Allosteric inhibition explained through conformational ensembles sampling distinct “mixed” states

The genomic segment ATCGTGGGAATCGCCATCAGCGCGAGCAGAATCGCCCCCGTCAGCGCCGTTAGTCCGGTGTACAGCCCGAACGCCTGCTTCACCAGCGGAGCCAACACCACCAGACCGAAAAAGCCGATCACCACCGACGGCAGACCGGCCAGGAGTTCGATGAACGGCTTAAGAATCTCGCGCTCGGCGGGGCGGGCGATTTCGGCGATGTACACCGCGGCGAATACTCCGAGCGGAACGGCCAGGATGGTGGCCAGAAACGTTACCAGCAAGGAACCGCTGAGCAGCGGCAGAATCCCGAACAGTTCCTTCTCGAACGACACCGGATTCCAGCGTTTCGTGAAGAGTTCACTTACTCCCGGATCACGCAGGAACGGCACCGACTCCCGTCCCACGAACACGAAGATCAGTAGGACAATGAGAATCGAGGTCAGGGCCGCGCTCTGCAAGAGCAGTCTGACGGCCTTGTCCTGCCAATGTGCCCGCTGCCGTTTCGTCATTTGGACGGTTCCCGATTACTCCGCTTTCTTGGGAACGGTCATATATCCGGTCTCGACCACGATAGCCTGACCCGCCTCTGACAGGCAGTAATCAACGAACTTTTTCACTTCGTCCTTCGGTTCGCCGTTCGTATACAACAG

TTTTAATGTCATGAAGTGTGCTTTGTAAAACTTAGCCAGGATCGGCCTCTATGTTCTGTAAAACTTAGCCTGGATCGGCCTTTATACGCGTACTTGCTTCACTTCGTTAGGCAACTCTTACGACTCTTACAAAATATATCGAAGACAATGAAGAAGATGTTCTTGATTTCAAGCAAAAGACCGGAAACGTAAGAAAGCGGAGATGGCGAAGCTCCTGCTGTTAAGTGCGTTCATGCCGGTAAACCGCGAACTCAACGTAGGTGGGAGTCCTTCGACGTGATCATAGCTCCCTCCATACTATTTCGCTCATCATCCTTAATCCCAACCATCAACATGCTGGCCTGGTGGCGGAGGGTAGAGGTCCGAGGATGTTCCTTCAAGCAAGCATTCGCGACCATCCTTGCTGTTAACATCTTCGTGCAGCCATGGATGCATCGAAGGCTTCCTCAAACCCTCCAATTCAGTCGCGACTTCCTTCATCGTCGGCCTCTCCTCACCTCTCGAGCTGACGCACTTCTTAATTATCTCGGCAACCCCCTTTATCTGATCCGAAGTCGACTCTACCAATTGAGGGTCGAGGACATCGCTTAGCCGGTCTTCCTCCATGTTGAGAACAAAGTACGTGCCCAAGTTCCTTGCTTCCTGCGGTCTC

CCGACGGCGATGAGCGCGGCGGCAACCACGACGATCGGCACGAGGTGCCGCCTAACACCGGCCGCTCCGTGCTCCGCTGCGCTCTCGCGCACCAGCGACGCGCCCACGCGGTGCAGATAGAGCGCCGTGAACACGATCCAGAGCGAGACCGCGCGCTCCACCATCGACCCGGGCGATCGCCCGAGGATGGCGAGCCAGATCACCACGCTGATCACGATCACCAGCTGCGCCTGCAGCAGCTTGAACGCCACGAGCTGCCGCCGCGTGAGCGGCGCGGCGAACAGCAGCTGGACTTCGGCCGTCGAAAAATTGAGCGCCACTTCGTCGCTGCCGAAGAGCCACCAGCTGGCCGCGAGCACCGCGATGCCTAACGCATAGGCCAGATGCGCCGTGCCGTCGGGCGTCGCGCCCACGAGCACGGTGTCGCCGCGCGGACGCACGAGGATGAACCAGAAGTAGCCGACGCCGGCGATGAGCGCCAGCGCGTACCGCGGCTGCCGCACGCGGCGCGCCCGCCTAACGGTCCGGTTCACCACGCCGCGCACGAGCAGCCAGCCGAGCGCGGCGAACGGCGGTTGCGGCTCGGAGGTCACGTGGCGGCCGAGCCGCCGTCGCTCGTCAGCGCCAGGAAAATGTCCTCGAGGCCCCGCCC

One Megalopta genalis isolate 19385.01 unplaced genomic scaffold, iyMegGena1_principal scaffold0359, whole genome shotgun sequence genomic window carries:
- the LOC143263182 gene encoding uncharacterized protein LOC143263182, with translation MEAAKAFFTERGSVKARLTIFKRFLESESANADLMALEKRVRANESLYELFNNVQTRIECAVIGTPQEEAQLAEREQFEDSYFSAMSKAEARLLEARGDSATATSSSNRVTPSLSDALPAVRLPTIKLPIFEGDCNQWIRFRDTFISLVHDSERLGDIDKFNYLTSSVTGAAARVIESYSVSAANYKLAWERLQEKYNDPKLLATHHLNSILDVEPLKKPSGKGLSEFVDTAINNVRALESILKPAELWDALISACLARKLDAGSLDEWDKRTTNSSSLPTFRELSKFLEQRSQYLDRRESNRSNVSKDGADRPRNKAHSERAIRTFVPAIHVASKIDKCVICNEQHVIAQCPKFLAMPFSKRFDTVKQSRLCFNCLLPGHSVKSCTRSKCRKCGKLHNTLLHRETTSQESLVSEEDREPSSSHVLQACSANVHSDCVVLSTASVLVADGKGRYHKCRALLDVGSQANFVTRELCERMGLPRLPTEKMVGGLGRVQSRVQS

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Allosteric modulation provides an effective avenue for selective and potent enzyme inhibition. Here, we summarize and critically discuss recent advances on the mechanisms of allosteric partial agonists for three representative signalling enzymes activated by cyclic nucleotides: the cAMP-dependent protein kinase (PKA), the cGMP-dependent protein kinase (PKG), and the exchange protein activated by cAMP (EPAC). The comparative analysis of partial agonism in PKA, PKG and EPAC reveals a common emerging theme, i.e. the sampling of distinct "mixed" conformational states, either within a single domain or between distinct domains. Here, we show how such "mixed" states play a crucial role in explaining the observed functional response, i.e. partial agonism and allosteric pluripotency, as well as in maximizing inhibition while minimizing potency losses. In addition, by combining Nuclear Magnetic Resonance (NMR), Molecular Dynamics (MD) simulations and Ensemble Allosteric Modeling (EAM), we also show how to map the free-energy landscape of conformational ensembles containing "mixed" states. By discussing selected case studies, we illustrate how MD simulations and EAM complement NMR to quantitatively relate protein dynamics to function. The resulting NMR- and MD-based EAMs are anticipated to inform not only the design of new generations of highly selective allosteric inhibitors, but also the choice of multidrug combinations.
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